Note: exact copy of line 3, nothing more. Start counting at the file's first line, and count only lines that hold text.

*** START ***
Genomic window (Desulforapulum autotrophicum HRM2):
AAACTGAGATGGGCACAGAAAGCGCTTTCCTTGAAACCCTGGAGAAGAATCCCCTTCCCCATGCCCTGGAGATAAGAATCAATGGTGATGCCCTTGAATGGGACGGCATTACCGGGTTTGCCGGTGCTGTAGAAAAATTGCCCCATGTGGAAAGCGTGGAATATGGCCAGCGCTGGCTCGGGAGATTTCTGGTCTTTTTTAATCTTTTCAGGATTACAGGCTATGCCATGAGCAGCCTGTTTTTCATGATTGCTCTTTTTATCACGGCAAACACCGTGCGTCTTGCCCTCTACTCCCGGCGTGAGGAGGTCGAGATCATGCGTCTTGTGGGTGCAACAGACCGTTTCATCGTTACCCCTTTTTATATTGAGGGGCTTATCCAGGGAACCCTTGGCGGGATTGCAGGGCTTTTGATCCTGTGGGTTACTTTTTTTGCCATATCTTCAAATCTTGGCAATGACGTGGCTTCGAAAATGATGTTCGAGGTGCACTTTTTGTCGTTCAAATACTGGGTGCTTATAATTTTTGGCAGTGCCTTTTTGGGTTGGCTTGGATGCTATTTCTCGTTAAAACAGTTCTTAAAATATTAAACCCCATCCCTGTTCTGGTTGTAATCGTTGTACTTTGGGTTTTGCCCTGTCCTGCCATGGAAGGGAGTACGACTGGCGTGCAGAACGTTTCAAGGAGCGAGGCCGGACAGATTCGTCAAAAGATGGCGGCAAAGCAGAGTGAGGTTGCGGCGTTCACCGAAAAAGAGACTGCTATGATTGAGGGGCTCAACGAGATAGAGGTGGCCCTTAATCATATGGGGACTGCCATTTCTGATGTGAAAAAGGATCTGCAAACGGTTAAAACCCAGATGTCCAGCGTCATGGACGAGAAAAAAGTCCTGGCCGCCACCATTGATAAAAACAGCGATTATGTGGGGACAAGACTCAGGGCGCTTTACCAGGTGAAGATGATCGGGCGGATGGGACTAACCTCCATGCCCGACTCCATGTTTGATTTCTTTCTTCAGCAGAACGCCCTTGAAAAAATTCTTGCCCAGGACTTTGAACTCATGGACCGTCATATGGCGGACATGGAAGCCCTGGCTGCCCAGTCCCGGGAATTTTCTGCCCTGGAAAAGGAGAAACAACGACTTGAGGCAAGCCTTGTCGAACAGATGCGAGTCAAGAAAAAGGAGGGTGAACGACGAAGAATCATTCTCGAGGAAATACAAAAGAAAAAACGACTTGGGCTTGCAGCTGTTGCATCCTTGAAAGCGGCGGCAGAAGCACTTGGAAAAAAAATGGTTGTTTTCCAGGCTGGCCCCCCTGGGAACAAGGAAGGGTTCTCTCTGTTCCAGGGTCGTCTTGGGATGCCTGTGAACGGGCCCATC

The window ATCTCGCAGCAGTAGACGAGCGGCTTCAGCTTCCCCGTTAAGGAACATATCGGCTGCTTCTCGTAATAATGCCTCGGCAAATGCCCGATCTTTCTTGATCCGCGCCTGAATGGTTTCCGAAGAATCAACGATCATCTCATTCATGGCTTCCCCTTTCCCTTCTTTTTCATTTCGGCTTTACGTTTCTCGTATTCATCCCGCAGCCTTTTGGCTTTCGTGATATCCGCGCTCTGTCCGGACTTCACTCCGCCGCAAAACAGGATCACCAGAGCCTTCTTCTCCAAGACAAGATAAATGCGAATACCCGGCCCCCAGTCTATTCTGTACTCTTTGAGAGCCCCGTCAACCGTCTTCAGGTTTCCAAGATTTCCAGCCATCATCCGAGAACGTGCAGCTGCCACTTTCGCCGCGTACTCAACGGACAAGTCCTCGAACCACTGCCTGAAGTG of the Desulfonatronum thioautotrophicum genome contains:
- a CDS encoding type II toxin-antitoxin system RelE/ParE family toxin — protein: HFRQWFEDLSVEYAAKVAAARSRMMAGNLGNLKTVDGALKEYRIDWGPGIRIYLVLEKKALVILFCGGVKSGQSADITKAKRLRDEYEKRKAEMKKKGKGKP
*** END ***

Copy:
The window ATCTCGCAGCAGTAGACGAGCGGCTTCAGCTTCCCCGTTAAGGAACATATCGGCTGCTTCTCGTAATAATGCCTCGGCAAATGCCCGATCTTTCTTGATCCGCGCCTGAATGGTTTCCGAAGAATCAACGATCATCTCATTCATGGCTTCCCCTTTCCCTTCTTTTTCATTTCGGCTTTACGTTTCTCGTATTCATCCCGCAGCCTTTTGGCTTTCGTGATATCCGCGCTCTGTCCGGACTTCACTCCGCCGCAAAACAGGATCACCAGAGCCTTCTTCTCCAAGACAAGATAAATGCGAATACCCGGCCCCCAGTCTATTCTGTACTCTTTGAGAGCCCCGTCAACCGTCTTCAGGTTTCCAAGATTTCCAGCCATCATCCGAGAACGTGCAGCTGCCACTTTCGCCGCGTACTCAACGGACAAGTCCTCGAACCACTGCCTGAAGTG of the Desulfonatronum thioautotrophicum genome contains: